The Deakin University of Australia was the first international university to set up an office in India, over two decades ago. The university focuses on improving education and brings gender diversity through digital enhancement. Vice Chancellor & President of Deakin University, Professor Jane den Hollander recently came to India to promote capacity building workshops in sports governance. She also announced scholarships worth over 20 crores for Indian students to study abroad.
In an interview with SheThePeople.TV, Hollander spoke on how the University approaches India. She said, “We see India as one of our main destination countries for two things—to recruit students who wish to have an international education in Australia. Secondly, to research in India as part of giving back to the country from our highly developed research university.”
At Deakin, Hollander introduced LIVE the future—it focuses on driving the digital frontier in higher education and harnessing the reach of new and emerging technologies in all that it does.
On Encouraging the use of Digital
On her progressive outlook to encouraging the use of digital, she says, “In 10 years, students will still meet, but much of the content for them to learn will be on their phones in a quite sophisticated environment. Virtual Reality and Artificial Intelligence will have greater space. And then you will meet your peers and teachers to have contestable arguments because, of course, content and facts are googleable. But then the question is how do we use that information to help our community, state or nation? How do we make sure that women have a safe environment without violence? An environment where they can have education and jobs and determine their own destiny.”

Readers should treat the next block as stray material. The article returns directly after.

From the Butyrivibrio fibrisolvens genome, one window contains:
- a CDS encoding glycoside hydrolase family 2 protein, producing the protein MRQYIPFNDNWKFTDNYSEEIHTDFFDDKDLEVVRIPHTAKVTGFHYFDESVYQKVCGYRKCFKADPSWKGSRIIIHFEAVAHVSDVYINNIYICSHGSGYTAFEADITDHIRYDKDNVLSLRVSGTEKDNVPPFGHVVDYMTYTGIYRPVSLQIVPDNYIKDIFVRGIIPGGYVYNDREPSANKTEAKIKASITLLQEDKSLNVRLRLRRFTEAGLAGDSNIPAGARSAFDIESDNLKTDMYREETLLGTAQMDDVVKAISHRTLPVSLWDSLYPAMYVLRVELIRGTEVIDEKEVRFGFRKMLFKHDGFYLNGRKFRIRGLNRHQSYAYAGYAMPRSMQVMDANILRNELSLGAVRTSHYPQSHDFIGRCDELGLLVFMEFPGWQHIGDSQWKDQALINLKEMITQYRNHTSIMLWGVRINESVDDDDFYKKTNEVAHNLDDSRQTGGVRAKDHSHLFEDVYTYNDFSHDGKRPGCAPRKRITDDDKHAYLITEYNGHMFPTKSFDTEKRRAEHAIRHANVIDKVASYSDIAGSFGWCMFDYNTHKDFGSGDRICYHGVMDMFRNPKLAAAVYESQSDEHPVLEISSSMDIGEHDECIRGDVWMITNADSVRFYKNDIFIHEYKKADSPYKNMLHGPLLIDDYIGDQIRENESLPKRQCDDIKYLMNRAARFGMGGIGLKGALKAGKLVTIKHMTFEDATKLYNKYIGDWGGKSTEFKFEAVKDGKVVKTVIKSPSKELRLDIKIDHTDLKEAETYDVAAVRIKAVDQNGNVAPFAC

“I think these are the things that a young nation like India will definitely have. It has about 50% youth who are female that you have to educate them. Otherwise economically, India will not survive. You cannot ignore 50% of the population in a digital world and expect to survive.”
On having Gender Equity Targets
Hollander monitors women’s representation on recruitment selection panels. She also insists her executives adhere to gender equity targets across faculties, including human resources, finance and IT. For her it is important that young girls learn to code and use a computer device.
“One of our issues is how we keep young girls in schools. And in my opinion, they should do maths and sports so they are healthy. Once the girls get to high school and beyond, one can push for their higher education.”
On women’s education
On women’s education and the difference that she has encountered between the girls in Australia and India, she is of the view that Australia is a small country with only 24Mn people. Over 40% under 65 years of age have a higher education. Whereas in India, the government is very clear about lifting the education of the entire country particularly of the people at the bottom of the pyramid and women.”
“One of our issues is how we keep young girls in schools. And in my opinion, they should do maths and sports so they healthy. Once girls get to high school and beyond, one can push for their higher education.”
One of the most important global issues is maternal health and education of women. If you educate the women, it educates the entire family,” says Hollander.